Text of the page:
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For more information on Robert check out the following links to the book and film which are the sources for my blog:

 

The Reluctant Hermit 

 

THE FORT FISHER HERMIT | FilmBuff

 

Greensboro Writer’s Conference

This weekend, I did something very writery and attended the NC Writer’s Spring Conference. Located at the University of North Carolina at Greensboro, the conference offered exhibits and book sales, a choice of one morning and one afternoon workshop, faculty readings, open Mike readings and more.

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It was actually a busy weekend in Greensboro as an annual Furniture Market was also taking place. After driving over three hours to Greensboro on Friday afternoon, I was glad to have secured a room early at the local Hyatt as rooms were scarce and overpriced in response to the crowds.  While I sat at the hotel bar sipping a rum and coke and dining on chili and spinach salad, I overheard a few people at the front desk trying to get a room, only to be told that there were no rooms available. I felt very fortunate for mine.

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I slept well on Friday and arrived at the conference on Saturday morning early enough to peruse the exhibit tables. Small publishers and independent bookstores filled their tables with books from NC authors that they had published or were affiliated. A few of them offered information on writing contests. I met a woman who offered to put my name on an email list for an online critique group for people who write children’s books.

 

Next, I attended my first workshop at the conference. The topic was building poems that editors will publish. In the workshop, we discussed lyricism in poetry and finding one’s unique voice as a poet. The author and editor leading the workshop gave us some insight on what she looks for when she screens poems for her press.

 

Afterwards, we broke for lunch. I had never been to the UNCG campus so I googled restaurants close by. There were two within walking distance. As I stood inside the Old Town Draught House, a fellow workshopper from Charlotte, Reita, offered me a look at her menu. A gentleman behind us told us that in order to be served we simply needed to sit down at the bar. We decided to sit together and order. I dined on the Turkey melt with veggies and sweet tea and conversed with Reita over lunch. By the time we finished eating, we had exchanged contact information. We walked back to the workshop and parted ways. I went on to listen to a few faculty readings.

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My afternoon workshop, geared towards children’s authors, was titled “Exercising the Imagination”.  We discussed ways to tap into our personal passions and take our stories in new directions. The author leading the workshop gave us some ideas for exercises that we could use to access our imaginations. He was also a good source of information regarding future conferences.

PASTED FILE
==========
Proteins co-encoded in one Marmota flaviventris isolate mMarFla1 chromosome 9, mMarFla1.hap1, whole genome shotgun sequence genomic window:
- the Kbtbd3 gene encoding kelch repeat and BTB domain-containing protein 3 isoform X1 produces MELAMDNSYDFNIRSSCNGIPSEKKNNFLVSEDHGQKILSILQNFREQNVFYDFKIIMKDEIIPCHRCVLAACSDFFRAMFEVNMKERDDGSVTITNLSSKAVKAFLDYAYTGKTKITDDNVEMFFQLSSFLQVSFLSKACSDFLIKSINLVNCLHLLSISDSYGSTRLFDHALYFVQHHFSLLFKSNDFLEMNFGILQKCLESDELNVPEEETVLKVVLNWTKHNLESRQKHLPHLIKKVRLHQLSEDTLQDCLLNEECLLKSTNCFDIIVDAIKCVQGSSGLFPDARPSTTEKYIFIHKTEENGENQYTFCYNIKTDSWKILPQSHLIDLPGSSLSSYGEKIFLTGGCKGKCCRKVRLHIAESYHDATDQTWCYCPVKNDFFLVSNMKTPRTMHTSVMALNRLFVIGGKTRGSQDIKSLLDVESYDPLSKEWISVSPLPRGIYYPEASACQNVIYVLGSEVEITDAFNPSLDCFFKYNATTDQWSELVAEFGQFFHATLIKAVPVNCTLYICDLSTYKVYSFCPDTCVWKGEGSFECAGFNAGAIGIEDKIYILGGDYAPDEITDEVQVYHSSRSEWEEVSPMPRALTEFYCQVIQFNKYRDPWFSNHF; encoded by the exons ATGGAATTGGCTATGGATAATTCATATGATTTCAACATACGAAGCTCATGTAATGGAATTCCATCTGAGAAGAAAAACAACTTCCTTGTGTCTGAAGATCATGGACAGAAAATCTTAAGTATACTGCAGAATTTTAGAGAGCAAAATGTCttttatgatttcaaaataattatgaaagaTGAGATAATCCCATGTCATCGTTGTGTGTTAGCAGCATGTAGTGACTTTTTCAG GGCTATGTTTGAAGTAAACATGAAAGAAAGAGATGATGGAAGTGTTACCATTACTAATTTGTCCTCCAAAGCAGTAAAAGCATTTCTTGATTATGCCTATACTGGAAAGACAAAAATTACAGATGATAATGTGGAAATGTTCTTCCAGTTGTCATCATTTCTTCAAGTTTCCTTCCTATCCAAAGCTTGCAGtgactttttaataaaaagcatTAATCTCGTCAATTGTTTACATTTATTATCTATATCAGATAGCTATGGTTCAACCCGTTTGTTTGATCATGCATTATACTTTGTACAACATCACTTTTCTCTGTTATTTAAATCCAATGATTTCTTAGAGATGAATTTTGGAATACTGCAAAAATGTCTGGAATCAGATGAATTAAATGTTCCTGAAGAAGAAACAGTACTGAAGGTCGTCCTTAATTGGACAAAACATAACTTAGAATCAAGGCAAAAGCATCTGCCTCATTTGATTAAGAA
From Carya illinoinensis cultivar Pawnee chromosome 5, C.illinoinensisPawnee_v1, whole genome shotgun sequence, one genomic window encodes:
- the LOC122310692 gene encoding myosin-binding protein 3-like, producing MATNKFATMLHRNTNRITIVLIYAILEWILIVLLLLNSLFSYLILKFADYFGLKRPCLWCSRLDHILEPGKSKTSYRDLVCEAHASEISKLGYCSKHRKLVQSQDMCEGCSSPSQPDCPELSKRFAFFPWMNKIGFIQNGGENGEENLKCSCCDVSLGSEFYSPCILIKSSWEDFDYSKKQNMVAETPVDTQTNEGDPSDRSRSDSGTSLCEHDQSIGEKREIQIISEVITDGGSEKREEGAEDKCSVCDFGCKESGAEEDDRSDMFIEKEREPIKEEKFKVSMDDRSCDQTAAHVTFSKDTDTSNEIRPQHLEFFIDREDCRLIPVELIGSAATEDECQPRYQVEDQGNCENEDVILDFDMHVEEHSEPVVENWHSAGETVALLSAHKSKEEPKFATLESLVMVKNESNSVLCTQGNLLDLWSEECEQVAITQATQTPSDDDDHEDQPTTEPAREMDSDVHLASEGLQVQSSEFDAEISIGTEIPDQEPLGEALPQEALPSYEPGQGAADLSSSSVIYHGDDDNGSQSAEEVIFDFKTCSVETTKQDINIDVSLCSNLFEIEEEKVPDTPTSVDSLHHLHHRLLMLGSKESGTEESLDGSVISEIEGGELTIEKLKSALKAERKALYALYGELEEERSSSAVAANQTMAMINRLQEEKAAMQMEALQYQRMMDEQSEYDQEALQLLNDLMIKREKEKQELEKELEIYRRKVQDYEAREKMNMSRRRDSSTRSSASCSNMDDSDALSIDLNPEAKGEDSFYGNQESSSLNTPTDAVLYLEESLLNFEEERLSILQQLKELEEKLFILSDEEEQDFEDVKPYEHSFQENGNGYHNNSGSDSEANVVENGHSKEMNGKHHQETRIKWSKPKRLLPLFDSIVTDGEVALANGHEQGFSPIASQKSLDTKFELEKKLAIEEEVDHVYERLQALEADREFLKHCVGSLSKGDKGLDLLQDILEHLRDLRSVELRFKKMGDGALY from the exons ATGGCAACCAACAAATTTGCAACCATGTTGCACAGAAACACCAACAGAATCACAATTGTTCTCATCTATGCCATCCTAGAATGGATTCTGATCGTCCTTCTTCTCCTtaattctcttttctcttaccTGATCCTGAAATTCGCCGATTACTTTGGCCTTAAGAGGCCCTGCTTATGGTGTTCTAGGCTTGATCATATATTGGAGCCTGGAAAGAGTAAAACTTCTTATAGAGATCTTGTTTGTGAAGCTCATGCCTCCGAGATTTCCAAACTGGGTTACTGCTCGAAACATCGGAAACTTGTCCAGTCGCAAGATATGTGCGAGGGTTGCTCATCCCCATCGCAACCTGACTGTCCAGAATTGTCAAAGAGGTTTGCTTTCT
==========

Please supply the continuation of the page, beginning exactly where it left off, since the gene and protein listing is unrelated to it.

Before I left for the day, I decided to pick up a book from both of my workshop presenters. They were on sale at the exhibit tables and were reasonably priced. Running Music  by Crystal Simone Smith is a book of poems and The Nine Pound Hammer  by John Claude Bemis is a YA fantasy book that explores American mythology. I look forward to reading them both.

 

Before I hit the road, I googled the closest Starbuck’s and picked up a Starbuck’s Mocha and a cookie. Probably not so wise as I’m trying to lose a little weight, but I’ll start over tomorrow. I had a long ride ahead of me and kind of wanted something special to take the edge off the commute.

I’m really glad I went to the conference this weekend. It was a great source of instruction and information, and I met a lot of pleasant people. Plus it was empowering. I don’t often travel alone overnight and it was kind of nice to go on my own. It was also nice to take another step towards fulfilling my desire to be a writer.   

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Pause

I’ve been a little anxious lately. Nothing serious. It will pass. As you know, life ebbs and flows. At some point, probably soon, this anxious little river I’ve been sailing down will turn a corner and flow into a happy place once again. It is spring, after all.

It’s not one thing in particular that gets me down, rather just the piling up of life. The house isn’t clean enough. The lawn is starting to need maintenance. It’s hard to find the time to write. The list goes on. It becomes overwhelming at times, even paralyzing. Maybe it is because I want a lot from life?

I bet you know the feeling. It’s a challenge to squeeze in the cleaning, hobbies and relationships on the weekends before you have to go back to work on Monday and commit 40 hours of waking time to someone else who, thank goodness, is willing to pay for it. But that is almost everyone’s plight.

Sometimes I forget to pause and regroup mindfully. That is ironic because when I get overwhelmed I always end up pausing one way or the other, anyway, whether it be with purpose or just by sitting on the couch and watching Hulu marathons. The difference is that one pause has purpose and the other is a waste of time (If you take it too far, that is. ..nothing wrong with a Hulu marathon from time to time).

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I’m listening to a book right now called, “Why Time Flies” by Alan Burdick. In the book, the author examines time: its origin, our relationship to it, our comprehension of it and scientific methods of measuring time.  I think sometimes that my comprehension of time, simple and limited as it is, produces anxiety. It puts me in a position to worry about time. I try to bargain with it and stretch it out, all the while wasting it. I’m pretty sure that I’m not the only person who does this. That is a paradox, isn’t it? It’s as if we need time to create structure, but then some of us turn around and rebel against it as if it is an authority figure. It’s a love/hate relationship. I love the days when I’m able to accomplish a lot with my time, but I hate feeling bound to accomplish too much with my time. I hate it when lazy days drag on too long and I have nothing to show for them, but on the other hand, the most joyful moments in my life have occurred when I was oblivious to time and completely in a moment. In a moment when I paused and found purpose.